While in the EC2 terminal, use mongo admin to enter MongoDB. (p.s. Remember to include sudo or you may go crazy wondering why MongoDB refuses to permit you):

sudo mongo admin --username root --password {YOUR GREEN PASSWORD}

Once you’ve logged in, the first action we’ll take is to create a new user with administrative privileges. We’ll create this account, so you have access to a username and password you can actually remember.

> show dbs 
> use admin 
> db.createUser 
> db.createUser(
      user: "YOUR USERNAME",
      pwd: "YOUR PASSWORD",
      roles: [ "root" ]

If all goes well, you should be notified that the user was successfully added.

Now, log out of mongodb by entering ctrl+c and try logging back in using your new admin username and password.

sudo mongo admin --username {YOUR USERNAME} --password {YOUR PASSWORD}

Login Successful

Confirm that your account has been granted complete privileges by querying the databases and adding in a dummy record. Here we’ll add a record: “This is a test” into the “test” collection of “dummyDB”.

> show dbs 
> use dummyDB 
> db.test.insert({ item: "This is a test"})

If we query for the record we should see it appear.

> db.test.find().pretty()

Queried Record

Perfect. There’s our dummy record — proving that our admin account is fully functional. Now its time to connect our app.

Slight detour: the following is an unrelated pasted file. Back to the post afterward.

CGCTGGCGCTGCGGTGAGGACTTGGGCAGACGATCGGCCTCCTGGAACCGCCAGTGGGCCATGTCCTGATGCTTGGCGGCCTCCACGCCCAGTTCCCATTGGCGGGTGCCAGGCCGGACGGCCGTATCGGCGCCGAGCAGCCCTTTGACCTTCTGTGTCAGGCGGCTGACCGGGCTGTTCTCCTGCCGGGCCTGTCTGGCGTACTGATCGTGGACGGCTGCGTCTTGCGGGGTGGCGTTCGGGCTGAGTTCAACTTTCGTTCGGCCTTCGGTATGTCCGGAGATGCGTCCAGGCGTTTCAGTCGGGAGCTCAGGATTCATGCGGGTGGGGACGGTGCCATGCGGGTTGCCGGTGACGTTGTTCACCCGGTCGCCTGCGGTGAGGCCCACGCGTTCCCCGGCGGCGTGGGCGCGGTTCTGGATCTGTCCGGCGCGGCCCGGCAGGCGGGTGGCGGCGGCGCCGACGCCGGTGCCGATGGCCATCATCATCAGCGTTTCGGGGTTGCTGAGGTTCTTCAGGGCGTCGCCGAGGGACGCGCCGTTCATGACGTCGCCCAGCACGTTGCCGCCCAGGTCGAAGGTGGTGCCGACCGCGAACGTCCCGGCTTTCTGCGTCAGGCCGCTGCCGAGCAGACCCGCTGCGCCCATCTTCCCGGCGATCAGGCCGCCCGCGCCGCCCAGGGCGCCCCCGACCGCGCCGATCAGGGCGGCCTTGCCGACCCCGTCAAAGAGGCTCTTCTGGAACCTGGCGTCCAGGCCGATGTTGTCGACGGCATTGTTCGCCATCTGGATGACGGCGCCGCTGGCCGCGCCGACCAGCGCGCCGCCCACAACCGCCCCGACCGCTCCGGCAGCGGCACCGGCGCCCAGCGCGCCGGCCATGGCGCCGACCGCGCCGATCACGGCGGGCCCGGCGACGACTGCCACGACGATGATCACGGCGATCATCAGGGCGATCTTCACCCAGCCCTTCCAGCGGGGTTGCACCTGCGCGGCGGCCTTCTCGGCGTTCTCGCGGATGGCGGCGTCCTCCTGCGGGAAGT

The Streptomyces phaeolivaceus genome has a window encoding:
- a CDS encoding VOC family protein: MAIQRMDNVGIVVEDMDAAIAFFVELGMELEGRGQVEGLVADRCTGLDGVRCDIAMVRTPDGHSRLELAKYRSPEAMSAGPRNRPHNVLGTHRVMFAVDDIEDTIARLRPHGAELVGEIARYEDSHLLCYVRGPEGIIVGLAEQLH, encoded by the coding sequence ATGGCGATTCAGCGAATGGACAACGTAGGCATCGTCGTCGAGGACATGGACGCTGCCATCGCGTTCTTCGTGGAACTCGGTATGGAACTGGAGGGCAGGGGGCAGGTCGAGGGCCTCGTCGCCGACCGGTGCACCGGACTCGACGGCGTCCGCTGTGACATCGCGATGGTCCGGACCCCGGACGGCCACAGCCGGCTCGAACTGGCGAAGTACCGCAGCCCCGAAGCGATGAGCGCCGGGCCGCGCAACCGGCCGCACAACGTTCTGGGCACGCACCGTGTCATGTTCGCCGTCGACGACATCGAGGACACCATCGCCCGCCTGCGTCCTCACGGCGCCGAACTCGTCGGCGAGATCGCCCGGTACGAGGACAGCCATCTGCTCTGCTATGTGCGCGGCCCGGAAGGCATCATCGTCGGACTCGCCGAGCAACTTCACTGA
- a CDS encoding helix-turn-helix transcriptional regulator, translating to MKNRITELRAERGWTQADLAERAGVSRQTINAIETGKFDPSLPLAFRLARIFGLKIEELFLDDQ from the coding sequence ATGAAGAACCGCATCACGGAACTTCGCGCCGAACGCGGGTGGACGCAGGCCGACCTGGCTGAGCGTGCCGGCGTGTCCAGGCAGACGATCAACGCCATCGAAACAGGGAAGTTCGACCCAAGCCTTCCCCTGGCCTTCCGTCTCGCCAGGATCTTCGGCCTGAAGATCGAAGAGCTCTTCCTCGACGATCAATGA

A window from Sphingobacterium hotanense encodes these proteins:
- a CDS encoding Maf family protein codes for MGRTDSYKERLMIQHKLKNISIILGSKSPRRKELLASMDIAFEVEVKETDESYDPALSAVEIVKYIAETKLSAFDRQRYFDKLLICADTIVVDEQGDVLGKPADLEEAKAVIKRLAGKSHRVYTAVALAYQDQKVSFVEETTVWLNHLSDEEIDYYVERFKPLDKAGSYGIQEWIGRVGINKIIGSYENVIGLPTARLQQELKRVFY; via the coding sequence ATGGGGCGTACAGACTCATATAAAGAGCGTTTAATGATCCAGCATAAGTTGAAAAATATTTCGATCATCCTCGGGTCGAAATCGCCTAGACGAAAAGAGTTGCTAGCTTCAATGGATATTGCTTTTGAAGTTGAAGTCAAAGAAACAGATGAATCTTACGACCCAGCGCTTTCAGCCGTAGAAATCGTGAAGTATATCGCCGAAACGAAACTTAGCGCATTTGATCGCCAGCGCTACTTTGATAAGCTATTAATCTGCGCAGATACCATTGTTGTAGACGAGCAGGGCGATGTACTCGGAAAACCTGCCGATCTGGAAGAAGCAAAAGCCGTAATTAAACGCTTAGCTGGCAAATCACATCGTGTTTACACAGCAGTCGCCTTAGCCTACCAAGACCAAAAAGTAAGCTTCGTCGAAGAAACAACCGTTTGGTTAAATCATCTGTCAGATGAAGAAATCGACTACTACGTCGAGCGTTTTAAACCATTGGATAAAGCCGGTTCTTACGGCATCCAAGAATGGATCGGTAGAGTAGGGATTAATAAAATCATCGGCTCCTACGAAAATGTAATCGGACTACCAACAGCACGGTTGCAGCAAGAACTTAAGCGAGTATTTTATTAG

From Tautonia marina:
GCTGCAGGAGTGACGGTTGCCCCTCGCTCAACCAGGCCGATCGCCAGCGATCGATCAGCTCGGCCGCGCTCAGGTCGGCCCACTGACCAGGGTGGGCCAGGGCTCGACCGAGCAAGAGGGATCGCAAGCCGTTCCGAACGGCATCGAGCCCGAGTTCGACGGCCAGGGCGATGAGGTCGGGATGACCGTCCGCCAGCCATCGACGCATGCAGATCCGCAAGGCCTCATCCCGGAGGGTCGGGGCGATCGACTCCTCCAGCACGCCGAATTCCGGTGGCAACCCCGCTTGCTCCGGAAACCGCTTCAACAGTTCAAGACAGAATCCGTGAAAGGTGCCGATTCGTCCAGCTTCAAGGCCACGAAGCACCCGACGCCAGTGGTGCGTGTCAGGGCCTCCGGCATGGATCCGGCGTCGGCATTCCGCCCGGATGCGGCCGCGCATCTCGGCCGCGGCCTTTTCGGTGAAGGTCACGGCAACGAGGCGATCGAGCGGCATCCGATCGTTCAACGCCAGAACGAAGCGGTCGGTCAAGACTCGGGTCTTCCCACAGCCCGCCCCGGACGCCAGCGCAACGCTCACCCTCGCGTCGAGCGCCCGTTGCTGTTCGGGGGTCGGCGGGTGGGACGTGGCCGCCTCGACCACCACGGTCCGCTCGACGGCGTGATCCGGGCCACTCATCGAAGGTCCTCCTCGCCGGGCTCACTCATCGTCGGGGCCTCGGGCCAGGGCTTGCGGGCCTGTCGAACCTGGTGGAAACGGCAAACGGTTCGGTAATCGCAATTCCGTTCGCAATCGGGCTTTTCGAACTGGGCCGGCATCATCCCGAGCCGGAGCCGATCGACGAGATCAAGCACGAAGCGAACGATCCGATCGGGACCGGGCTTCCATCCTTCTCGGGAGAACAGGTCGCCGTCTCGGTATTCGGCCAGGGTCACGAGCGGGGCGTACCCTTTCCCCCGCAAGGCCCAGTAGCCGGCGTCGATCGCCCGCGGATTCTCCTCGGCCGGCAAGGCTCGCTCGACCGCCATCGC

Enabling Access

Before we can copy and paste our MongoDB URL into our MEAN application, we need to make sure that its fully accessible. This means two things. First, it means ensuring the MongoDB port is accessible to the outside world. And secondly, it means configuring MongoDB so it knows which IP addresses to allow database access.

We aren’t going to dive too deeply into “ideal” security settings in this tutorial. How loosely or how tightly you need your database access to be is dependent on your specific application. And since we’re just deploying a simple demo, we’re going to keep things simple.

So let’s begin. For a first step, let’s make sure the MongoDB port is accessible. We cheated and already did this in Part I, but I think its worth re-examining. By default, the port used by MongoDB is 27017. (The Bitnami image we used in Part I also uses this default as well.)

Now, open your Amazon EC2 instance in the Amazon Web Console and head to the Security Groups section. If you completed the steps in Part I correctly, you should see that we have a Custom TCP Rule which allows inbound access to port 27017 for all IP addresses (